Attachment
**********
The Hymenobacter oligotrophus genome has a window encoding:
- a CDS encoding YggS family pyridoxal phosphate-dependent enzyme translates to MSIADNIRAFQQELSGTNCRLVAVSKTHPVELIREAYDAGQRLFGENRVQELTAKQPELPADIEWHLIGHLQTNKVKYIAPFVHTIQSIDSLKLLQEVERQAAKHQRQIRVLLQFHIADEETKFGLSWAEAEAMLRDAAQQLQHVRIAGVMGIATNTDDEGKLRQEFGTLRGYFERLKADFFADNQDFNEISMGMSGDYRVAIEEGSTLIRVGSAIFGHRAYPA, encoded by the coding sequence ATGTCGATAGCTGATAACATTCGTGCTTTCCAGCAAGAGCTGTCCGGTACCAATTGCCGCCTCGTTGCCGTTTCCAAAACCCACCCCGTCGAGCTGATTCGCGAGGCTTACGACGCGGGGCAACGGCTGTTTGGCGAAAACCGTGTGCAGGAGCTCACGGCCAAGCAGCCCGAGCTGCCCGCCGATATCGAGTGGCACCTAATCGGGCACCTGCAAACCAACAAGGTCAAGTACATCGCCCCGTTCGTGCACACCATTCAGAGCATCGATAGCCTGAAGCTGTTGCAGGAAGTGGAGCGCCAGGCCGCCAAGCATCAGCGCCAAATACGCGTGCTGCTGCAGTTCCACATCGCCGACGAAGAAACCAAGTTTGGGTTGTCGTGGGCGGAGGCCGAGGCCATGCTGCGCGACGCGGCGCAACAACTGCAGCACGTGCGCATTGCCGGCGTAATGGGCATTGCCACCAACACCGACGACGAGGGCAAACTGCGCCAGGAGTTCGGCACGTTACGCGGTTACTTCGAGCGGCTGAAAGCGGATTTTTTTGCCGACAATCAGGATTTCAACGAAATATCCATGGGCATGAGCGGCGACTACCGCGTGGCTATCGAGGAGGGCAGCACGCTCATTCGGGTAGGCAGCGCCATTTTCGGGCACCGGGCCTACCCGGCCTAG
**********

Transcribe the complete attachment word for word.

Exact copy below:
The Hymenobacter oligotrophus genome has a window encoding:
- a CDS encoding YggS family pyridoxal phosphate-dependent enzyme translates to MSIADNIRAFQQELSGTNCRLVAVSKTHPVELIREAYDAGQRLFGENRVQELTAKQPELPADIEWHLIGHLQTNKVKYIAPFVHTIQSIDSLKLLQEVERQAAKHQRQIRVLLQFHIADEETKFGLSWAEAEAMLRDAAQQLQHVRIAGVMGIATNTDDEGKLRQEFGTLRGYFERLKADFFADNQDFNEISMGMSGDYRVAIEEGSTLIRVGSAIFGHRAYPA, encoded by the coding sequence ATGTCGATAGCTGATAACATTCGTGCTTTCCAGCAAGAGCTGTCCGGTACCAATTGCCGCCTCGTTGCCGTTTCCAAAACCCACCCCGTCGAGCTGATTCGCGAGGCTTACGACGCGGGGCAACGGCTGTTTGGCGAAAACCGTGTGCAGGAGCTCACGGCCAAGCAGCCCGAGCTGCCCGCCGATATCGAGTGGCACCTAATCGGGCACCTGCAAACCAACAAGGTCAAGTACATCGCCCCGTTCGTGCACACCATTCAGAGCATCGATAGCCTGAAGCTGTTGCAGGAAGTGGAGCGCCAGGCCGCCAAGCATCAGCGCCAAATACGCGTGCTGCTGCAGTTCCACATCGCCGACGAAGAAACCAAGTTTGGGTTGTCGTGGGCGGAGGCCGAGGCCATGCTGCGCGACGCGGCGCAACAACTGCAGCACGTGCGCATTGCCGGCGTAATGGGCATTGCCACCAACACCGACGACGAGGGCAAACTGCGCCAGGAGTTCGGCACGTTACGCGGTTACTTCGAGCGGCTGAAAGCGGATTTTTTTGCCGACAATCAGGATTTCAACGAAATATCCATGGGCATGAGCGGCGACTACCGCGTGGCTATCGAGGAGGGCAGCACGCTCATTCGGGTAGGCAGCGCCATTTTCGGGCACCGGGCCTACCCGGCCTAG